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My Doubts: Elastic modulus should be in $N/m^2$ but here it is in Newtons only is this correct or they just mean here $k=30 N/m$ ? What do you want to say about $\lambda = 30 N$ ?

Do you think my equations are correct to solve for correct answer

My Try:

Let $x$ be the elongation, so we have $$T\cos\theta=mg$$ $$T\sin\theta=m\omega^2 r \;\;\;,\;\;\;r=(l+x)\sin\theta$$ $$T=kx$$

Using these three equations I can solve for $\theta\;\;,\;\; T$.

Is this correct ?

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    $\begingroup$ very good that you wrote $r=l+x \sin \theta$ , if it was me , I'd have completely missed that lol. However, the equations look ok to me. $\endgroup$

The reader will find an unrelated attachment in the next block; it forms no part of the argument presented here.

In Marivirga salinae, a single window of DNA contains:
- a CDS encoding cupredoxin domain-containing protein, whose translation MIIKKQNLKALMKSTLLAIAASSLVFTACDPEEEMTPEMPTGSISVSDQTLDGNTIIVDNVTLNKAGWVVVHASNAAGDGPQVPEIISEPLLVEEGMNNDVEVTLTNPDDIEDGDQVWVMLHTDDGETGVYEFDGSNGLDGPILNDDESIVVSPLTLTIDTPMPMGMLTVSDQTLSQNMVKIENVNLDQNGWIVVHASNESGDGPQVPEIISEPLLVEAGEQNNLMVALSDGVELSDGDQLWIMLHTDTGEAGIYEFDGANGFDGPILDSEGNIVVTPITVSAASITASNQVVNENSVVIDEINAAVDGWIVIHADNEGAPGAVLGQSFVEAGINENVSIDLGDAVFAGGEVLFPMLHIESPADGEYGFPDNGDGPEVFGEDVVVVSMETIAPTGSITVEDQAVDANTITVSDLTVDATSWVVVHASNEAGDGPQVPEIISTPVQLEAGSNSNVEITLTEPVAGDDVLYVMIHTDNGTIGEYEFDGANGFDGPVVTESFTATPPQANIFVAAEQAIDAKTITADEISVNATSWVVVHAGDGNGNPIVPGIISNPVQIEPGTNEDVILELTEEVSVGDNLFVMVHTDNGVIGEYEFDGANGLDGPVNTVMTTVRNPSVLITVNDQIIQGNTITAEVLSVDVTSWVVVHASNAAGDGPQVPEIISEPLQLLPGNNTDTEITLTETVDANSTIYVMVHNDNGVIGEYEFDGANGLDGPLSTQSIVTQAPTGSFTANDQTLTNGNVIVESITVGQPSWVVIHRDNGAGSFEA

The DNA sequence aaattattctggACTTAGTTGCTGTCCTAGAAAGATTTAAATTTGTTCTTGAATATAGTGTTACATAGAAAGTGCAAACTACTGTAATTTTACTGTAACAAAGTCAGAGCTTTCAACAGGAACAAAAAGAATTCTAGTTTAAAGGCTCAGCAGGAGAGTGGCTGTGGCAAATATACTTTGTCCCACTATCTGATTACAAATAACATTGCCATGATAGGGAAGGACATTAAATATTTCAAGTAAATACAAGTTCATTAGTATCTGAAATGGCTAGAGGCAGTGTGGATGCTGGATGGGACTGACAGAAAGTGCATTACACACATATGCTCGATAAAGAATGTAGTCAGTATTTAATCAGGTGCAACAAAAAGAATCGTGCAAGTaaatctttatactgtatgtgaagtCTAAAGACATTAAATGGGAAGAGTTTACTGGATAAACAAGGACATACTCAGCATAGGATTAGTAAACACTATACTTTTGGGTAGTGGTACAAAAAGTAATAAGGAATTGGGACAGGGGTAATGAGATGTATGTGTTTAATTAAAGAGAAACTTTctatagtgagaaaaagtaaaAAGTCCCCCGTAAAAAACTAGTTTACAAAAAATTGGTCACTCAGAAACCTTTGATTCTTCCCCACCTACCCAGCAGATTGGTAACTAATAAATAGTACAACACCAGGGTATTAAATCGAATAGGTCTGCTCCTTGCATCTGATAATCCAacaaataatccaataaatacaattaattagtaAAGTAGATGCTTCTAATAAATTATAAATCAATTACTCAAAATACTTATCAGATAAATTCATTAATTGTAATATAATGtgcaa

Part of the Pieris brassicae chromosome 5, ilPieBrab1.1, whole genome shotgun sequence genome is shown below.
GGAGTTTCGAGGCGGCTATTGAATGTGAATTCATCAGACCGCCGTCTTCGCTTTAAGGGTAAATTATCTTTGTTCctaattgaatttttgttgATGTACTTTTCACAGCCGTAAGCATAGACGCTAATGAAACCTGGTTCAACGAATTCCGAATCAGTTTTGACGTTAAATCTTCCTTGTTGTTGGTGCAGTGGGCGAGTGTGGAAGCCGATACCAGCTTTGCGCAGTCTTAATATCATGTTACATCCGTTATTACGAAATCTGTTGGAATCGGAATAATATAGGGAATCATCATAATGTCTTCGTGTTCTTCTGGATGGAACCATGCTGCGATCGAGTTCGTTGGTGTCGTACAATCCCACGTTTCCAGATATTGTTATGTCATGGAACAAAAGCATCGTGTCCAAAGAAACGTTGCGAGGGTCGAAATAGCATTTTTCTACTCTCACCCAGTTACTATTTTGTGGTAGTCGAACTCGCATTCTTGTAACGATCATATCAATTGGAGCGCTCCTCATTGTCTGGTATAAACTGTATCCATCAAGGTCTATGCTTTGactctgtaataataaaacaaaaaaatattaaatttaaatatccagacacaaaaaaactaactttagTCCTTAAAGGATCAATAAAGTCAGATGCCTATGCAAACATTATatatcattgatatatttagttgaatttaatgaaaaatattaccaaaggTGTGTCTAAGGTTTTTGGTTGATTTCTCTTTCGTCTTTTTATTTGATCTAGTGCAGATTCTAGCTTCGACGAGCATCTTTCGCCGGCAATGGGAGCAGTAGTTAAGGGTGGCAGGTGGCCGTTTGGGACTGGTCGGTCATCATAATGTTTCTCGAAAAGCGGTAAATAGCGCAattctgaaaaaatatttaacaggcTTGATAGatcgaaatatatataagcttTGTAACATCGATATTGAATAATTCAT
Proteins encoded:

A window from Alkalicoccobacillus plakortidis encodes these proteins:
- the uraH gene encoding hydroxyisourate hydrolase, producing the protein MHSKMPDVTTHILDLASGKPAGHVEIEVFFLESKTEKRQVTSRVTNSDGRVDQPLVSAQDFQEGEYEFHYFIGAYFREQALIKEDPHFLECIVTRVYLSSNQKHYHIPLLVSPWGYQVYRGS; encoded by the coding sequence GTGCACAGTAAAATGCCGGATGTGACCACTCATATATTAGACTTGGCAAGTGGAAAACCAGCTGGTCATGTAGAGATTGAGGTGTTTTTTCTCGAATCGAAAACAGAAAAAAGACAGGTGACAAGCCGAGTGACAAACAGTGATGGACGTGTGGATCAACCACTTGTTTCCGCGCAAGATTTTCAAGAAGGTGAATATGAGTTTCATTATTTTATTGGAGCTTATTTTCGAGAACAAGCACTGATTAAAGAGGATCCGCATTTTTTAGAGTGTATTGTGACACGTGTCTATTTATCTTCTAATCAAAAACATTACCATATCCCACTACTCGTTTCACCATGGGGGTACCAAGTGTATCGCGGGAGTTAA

– Buraian
    Aug 5 '21 at 8:28
  • $\begingroup$ thanks , i just want to know about lambda i think it is not standard notation $\endgroup$ Aug 5 '21 at 8:29
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I suspect that the author defines elastic modulus here as $$\frac{\text{tension in the string}}{\text{relative extension}}\\=\text{tension in string}\times\frac{\text{original length}}{\text{elongation}},$$ which has units Newtons.

This replaces your third equation; everything else looks fine.

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  • $\begingroup$ not sure if that is the definition, have you seen such definitions in the books ? If yes then it really replaces the third equation, thanks $\endgroup$ Aug 5 '21 at 12:21
  • $\begingroup$ yes i clicked that , let me check this one too $\endgroup$ Aug 5 '21 at 12:34
  • $\begingroup$ amazing this confirms.... thank you $\endgroup$ Aug 5 '21 at 12:35

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